Kenya on top of Chile quake data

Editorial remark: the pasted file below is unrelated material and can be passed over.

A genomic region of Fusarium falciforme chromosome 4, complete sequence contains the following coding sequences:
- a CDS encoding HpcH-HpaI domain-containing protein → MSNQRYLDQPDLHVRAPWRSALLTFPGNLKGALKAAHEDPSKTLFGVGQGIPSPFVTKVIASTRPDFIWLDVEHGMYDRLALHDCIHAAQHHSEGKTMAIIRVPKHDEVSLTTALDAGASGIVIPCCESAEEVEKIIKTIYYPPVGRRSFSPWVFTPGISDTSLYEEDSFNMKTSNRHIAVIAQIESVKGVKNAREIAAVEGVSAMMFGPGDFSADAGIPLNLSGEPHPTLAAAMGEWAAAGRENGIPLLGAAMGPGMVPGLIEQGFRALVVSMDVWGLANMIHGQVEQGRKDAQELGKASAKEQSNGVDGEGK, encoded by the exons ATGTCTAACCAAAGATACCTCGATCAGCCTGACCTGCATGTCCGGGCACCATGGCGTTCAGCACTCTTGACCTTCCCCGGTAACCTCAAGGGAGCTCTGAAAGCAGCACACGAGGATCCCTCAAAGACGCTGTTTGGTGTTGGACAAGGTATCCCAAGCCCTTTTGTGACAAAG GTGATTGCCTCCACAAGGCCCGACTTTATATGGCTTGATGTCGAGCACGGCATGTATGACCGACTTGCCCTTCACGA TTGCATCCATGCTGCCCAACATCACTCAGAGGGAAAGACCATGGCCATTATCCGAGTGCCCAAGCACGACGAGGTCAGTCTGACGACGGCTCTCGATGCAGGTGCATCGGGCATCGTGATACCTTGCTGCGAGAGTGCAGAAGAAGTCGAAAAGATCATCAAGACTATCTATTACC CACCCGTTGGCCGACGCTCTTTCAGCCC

first_imgMapped data points indicate areas that need immediate attention. (Image: Ushahidi Chile) Damaged apartment buildings testify to the violence of the February 2010 Chile quake. (Image: Wikimedia) MEDIA CONTACTS • Eric HersmanUshahidi operations directorRELATED ARTICLES • South Africa reaches out to Haiti• SA concert to aid Haiti • Supercomputers to the rescue • African inventions site honouredJanine ErasmusKenya’s Ushahidi group, based in Nairobi, is supplying valuable data to facilitate rescue attempts in the aftermath of the 8.8-magnitude earthquake that struck south-central Chile on 27 February.Ushahidi (Kiswahili, meaning “testimony”), is an open-source platform for real-time citizen-generated data-gathering, especially useful in the event of a crisis or other significant happening.It was established after Kenya’s controversial election in 2007, which led to a dispute over which of the two candidates had won and escalated into ethnic violence that left about 800 people dead and many thousands displaced. The two parties eventually signed a power-sharing agreement under the guidance of then UN secretary-general Kofi Annan.CrowdsourcingThe term commonly used for the way the data is collected is “crowdsourcing”, and it alludes to the fact that the data-gathering task is assigned or outsourced to a group or community.Ushahidi is also the name of the software that powers the site. It was developed by an innovative team of Kenyan bloggers, among them Erik Hersman who is the brains behind AfriGadget, named as one of Time magazine’s top 50 websites of 2008.The Ushahidi concept is beautifully simple – local eyewitnesses submit their reports via text messages, emails, Twitter or an online form, and their reports are added to a Google map so that events and trends may be tracked in terms of both time and location.Initially the management team comprised mainly volunteers, but has since become established as a more formal and focused operation, and it now has helpers from around the world.Reaching out to those in needThe centre was recently called upon to set up a comprehensive Haiti page, providing data about the earthquake that shattered that island nation in early January 2010. The page is available in English, French, Spanish and Creole.Their experience was needed again just a month later, when the 8.8-magnitude earthquake struck Chile in the early hours of 27 February. Over 700 people are reported dead, with about 2-million displaced.Its epicentre was just 115km northeast of the city of Concepción, the capital of the Biobio region, situated roughly in the centre of the long, narrow country. Chile also boasts the unwelcome distinction of the most violent earthquake in history, the 1960 disaster that struck some 900km south of the capital Santiago.The Ushahidi team sprang into action straight away after the February quake, setting up a crisis website within an hour. Less than 48 hours after the site went live, over 100 reports had already been mapped. This visualisation of the data is invaluable for rescue and law enforcement teams, as they can see at a glance where they need to focus their efforts.Management of the site was then turned over to volunteers from Columbia University‘s School of International and Public Affairs, with a group of Chilean expatriates assisting.The website can be read in English, French and Spanish. People receiving text messages of help from loved ones trapped in the ruins are encouraged to forward the message to the Chile Ushahidi website, where it will be mapped, enabling emergency crews monitoring the data to note the plea and respond swiftly.The site is also being used to track incidents of looting and vandalism, and to alert citizens to other issues such as road closures.Reports may be submitted by text message to +44 762 480 2524; by email to [email protected]; by tweeting #chile or #terremotochile; or online.The online form offers a variety of notification categories, ranging from emergencies, threats and service interruptions, to dead or missing people and shops that are open.Because blogs, news reports and even Twitter are at times clogged with useless information, the team has built Swift River, a customised open-source filtering system that screens and validates the incoming data, ensuring efficient use of priceless time.They have also developed utilities such as SMS Turk which automatically translates incoming text messages. This proved invaluable during the Haiti crisis when many messages were sent in Creole and French, and a speedy response was required.Sharing the codeThe Haiti website was probably the team’s biggest success to date, said Hersman. “It proved what we said all along – you can crowd-source useful crisis information.”Plotted data was used extensively by relief organisations such as the Red Cross.During the Kenyan riots, incidents of both violence and peace were monitored with the assistance of a cadre of 45 000 users on the ground.Accounts were verified, as they are with all the Ushahidi websites, before appearing on the map, using sources such as the Kenyan government, the local and international press, NGOs, and bloggers.The venture’s success prompted the developers to share their code in 2008 with a South African group, United for Africa, which monitored the xenophobic attacks that broke out in the country in mid-2008.The team realised that the software needed to be developed far more for it to be used efficiently, so with a donation of US$200 000 (R1.5-million) from grant facilitators Humanity United, they set to work and were ready to release an alpha version of Ushahidi by October 2008.Three more alphas later, the beta version is now available on the website as a free open-source download, so that others may use it for similar purposes. The developers said it can also be used for less distressing situations, such as corporate internal monitoring.Many organisations have implemented the Ushahidi software to monitor global events. These include the recent heavy snowfalls in Washington DC, the widespread swine flu outbreak, the 2009 Indian elections, wildlife tracking in Kenya and more.last_img read more